Last night's final results could indicate that it will be. In last night’s 9-1 Twins laugher, Ponson pitched seven innings, and allowed just one run and seven base runners. He also struck out five Devil Rays, exactly when it was being speculated that he was pitching for his job.

The performance itself wasn’t quite so pretty. If Ponson felt extra pressure, it was certainly lessened by the 2-0 lead the Twins had before he threw a single pitch, and the 6-1 lead before he returned to the mound.

Early, it seemed like the Twins might need those runs, because Ponson was pretty lucky those first couple of innings. He needed to be. He hit the second batter he faced, walked the third batter, and gave up a home run ball to the fourth, which fortunately drifted just foul. He escaped the inning with no damage because the Rays were caught stealing early in the inning and finished the inning on a checked swing.

The second inning started even worse. His second pitch was deposited in the left-center field bleachers. The pitch after that was singled to right field. His next pitch saved him, as it led to a double play. But even the final out was a fly ball to the warning track in right field. The Rays had scored only one run, but it was less than a dominating performance.

And so was the third inning. Ponson was victimized by a mistake by Nick Punto and a terrible call by a second base umpire who was late in getting in position for a call at third base. But he escaped the inning because of two warning track fly balls (both of which were hit with two men on base). Maybe worse, he spent most of the inning falling behind hitters in the count.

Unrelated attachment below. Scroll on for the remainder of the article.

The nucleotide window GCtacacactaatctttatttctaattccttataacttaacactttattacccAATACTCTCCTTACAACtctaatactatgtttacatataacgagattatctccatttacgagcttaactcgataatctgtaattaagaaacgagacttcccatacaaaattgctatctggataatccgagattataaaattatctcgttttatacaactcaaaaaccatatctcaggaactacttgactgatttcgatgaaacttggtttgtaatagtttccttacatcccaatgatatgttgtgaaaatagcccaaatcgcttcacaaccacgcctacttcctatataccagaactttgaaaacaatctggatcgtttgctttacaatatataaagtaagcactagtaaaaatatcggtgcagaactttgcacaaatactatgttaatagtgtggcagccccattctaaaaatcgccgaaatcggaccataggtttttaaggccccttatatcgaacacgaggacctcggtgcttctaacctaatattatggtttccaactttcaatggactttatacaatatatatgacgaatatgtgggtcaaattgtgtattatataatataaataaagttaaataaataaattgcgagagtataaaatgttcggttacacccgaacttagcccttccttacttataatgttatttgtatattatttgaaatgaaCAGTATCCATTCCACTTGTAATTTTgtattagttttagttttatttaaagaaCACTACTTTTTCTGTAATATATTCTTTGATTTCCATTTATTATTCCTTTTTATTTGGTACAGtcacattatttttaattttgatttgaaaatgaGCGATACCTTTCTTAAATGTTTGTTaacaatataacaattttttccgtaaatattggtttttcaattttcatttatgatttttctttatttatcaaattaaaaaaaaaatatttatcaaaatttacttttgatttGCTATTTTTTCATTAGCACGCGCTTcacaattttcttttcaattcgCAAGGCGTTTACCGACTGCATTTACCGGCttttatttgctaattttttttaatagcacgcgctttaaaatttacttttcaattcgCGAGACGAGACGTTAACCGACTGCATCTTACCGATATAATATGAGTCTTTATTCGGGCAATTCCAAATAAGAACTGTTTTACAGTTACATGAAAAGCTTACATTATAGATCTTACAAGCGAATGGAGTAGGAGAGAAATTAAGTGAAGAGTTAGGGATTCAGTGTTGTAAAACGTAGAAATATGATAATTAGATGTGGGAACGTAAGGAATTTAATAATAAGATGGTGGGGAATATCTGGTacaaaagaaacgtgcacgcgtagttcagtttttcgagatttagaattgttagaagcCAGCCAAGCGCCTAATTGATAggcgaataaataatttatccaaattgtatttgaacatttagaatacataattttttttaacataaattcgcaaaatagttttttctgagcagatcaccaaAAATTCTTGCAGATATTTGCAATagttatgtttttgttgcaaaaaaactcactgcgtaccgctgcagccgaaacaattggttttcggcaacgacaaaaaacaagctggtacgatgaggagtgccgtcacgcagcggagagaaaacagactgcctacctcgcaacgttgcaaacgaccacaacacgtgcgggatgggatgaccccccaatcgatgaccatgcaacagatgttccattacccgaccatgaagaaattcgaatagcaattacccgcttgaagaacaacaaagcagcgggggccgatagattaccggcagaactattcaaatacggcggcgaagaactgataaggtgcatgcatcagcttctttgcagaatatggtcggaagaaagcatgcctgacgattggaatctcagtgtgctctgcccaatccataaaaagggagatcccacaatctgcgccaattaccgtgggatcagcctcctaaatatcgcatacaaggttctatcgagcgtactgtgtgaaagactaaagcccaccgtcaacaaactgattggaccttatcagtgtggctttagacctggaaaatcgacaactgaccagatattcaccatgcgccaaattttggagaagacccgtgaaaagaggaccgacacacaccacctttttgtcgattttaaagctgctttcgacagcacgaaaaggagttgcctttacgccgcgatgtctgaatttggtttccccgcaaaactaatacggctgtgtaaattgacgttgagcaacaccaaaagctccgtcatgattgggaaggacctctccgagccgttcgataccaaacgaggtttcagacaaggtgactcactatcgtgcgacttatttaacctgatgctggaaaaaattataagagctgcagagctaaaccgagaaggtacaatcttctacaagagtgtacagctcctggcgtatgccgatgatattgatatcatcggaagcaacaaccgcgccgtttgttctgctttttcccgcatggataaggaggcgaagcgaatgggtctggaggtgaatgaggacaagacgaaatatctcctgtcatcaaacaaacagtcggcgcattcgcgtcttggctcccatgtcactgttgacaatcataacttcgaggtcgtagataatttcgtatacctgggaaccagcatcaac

The fourth inning? He induced some ground balls, but it also became clear that the Devil Rays were taking the first pitch every time, which is never a good sign. Two of the outs were off-speed pitches that were left high in the zone but were popped up and grounded out. His next opponent will be looking for those.

The fifth inning started with two hard-hit line drives, one of which was directly at Jason Bartlett. Then a hard hit ball to Torii Hunter in center field. And then a 3-0 count to Carl Crawford, before fighting back with some pitches that caught enough corner to strike out Crawford looking.

The last two innings were the highlight of the night. He retired all six batters, including the middle of the Devil Rays order. The sixth inning included another warning track fly ball and a line drive to Hunter, but it also included two strikeouts on breaking balls.

So was a corner turned? Maybe, but it didn’t look like it for the first five innings. And Ponson was also aided by the Rays approach, since they clearly didn’t expect him to attack the zone. One gets the sense that maybe Ponson has reached the point in his career where he needs to become a fly ball pitcher doing a Silva-esque dance each inning to escape trouble, which isn’t especially comforting.

But ultimately, it’s the results that really matter. Maybe Ponson turned a corner in those last few innings. Or maybe he has discovered enough tricks to keep runs off the board. Or maybe this will give him enough confidence to improve even more. Today, hope should get its turn. Five days from now against Boston, we’ll see if it gets another.